Dionysius and refused to train further, proclaiming that “even the slavery with which we are
threatened, however harsh, can be no worse than our present thralldom”.
And with this attitude, the Ionians prepared to face the mightiest force of their time.
Soon afterwards the Persian fleet sailed to attack the Ionians who in turn sailed out
to meet them, Six hundred Persian ships were facing three
hundred and fifty three Ionian ships respectively, from east to west the Ionians were assembled
in the following order, the Miletians with their 80 ships were positioned at the easternmost
edge of the formation, followed by the ships from Priene, next to them were the ships from
the city of Myus followed by Teos, Chios, Erythraea, Phocaea, Lesbos and finally the
westernmost edge of the formation was occupied by the Samians.
The two fleets started rowing towards each other , the battle that was about to ensue
would decide the outcome of a revolt that lasted for 5 years causing the deaths of thousands
and the devastation of hundreds of cities and communities.
Just as the ships were about to clash, at the westernmost edge of the Ionian formation
the Samian contingent hoisted their sails and began fleeing the battlefield, it was
a disastrous backstabbing for the rebels, apparently the whole treachery was pre-determined
right after the mutiny of the Ionians against Dionysius, the Samians decided that this lack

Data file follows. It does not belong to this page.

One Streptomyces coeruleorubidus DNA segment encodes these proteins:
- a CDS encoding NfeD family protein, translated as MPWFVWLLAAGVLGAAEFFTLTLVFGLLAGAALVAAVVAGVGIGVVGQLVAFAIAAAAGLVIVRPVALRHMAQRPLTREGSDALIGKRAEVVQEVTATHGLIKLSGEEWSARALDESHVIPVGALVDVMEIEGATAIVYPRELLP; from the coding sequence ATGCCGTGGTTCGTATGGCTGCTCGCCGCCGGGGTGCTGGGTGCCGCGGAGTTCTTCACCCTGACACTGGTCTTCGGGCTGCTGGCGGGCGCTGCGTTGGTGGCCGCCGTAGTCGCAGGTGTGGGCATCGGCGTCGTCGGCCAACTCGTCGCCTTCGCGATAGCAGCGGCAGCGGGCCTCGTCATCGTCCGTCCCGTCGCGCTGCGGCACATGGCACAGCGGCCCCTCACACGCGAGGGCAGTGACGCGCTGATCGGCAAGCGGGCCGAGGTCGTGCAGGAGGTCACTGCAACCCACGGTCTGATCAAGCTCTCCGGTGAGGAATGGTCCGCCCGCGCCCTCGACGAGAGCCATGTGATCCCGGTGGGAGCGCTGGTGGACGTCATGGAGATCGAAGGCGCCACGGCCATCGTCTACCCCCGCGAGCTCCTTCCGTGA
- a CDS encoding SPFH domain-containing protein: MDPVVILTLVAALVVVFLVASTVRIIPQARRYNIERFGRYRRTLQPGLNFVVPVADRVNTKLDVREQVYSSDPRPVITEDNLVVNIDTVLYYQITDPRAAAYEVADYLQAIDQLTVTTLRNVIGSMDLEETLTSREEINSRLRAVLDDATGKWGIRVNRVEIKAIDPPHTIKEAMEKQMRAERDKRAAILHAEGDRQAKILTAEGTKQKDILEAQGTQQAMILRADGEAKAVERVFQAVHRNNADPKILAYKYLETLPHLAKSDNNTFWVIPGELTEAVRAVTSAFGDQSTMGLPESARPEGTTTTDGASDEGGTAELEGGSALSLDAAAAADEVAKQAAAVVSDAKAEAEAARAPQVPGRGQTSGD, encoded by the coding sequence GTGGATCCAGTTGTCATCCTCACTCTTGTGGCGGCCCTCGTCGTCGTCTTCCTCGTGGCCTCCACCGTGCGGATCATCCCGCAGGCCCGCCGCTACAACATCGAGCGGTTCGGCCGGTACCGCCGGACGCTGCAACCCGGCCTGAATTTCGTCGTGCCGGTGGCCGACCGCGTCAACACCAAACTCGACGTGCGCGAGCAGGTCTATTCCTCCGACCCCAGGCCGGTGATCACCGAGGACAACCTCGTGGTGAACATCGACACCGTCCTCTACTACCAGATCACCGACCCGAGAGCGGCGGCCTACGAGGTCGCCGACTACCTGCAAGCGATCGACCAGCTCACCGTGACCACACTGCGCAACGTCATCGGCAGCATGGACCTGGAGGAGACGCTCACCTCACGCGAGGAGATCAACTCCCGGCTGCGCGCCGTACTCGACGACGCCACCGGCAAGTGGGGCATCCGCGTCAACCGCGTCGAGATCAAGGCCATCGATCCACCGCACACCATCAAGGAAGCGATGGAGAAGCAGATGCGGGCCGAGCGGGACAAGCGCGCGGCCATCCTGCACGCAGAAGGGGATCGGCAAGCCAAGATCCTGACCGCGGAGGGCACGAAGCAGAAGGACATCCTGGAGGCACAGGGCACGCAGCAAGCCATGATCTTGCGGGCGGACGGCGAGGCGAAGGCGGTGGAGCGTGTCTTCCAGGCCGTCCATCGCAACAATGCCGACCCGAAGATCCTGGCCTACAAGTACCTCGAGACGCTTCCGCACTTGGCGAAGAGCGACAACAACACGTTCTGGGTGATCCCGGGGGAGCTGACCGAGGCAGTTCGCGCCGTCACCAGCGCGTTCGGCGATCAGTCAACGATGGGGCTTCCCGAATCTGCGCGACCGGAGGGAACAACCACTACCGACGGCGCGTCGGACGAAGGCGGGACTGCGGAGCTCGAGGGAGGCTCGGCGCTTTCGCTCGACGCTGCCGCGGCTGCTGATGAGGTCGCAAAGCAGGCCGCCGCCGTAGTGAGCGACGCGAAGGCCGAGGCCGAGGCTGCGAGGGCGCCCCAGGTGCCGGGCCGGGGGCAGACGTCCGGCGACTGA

of discipline had already doomed their cause and they eventually reached an agreement behind
the scenes with one of the Persian delegations to defect during the battle
This defection caused a domino effect, one after the other the Ionians abandoned their
own cause and fled, however and to their credit only the Chians with their large navy of 100
ships fought on and disdained to “play the part of cowards”, at their side stood eleven
ships from Samos who’s captains refused to flee from the battlefield and stayed.
The remaining Ionians stood no chance against the Persian armada, they fought bravely inflicting
several casualties to the Persians but having lost more than half of their already few ships,
the Chians abandoned the battle and fled back to their Island.
The conclusion of the battle of Lade, as it became known to history, spelled the end of
the armed resistance of the Ionians and meant that their revolt was effectively over, the
Persians were now completely free to strike at the epicenter of the insurrection, the
city of Miletus.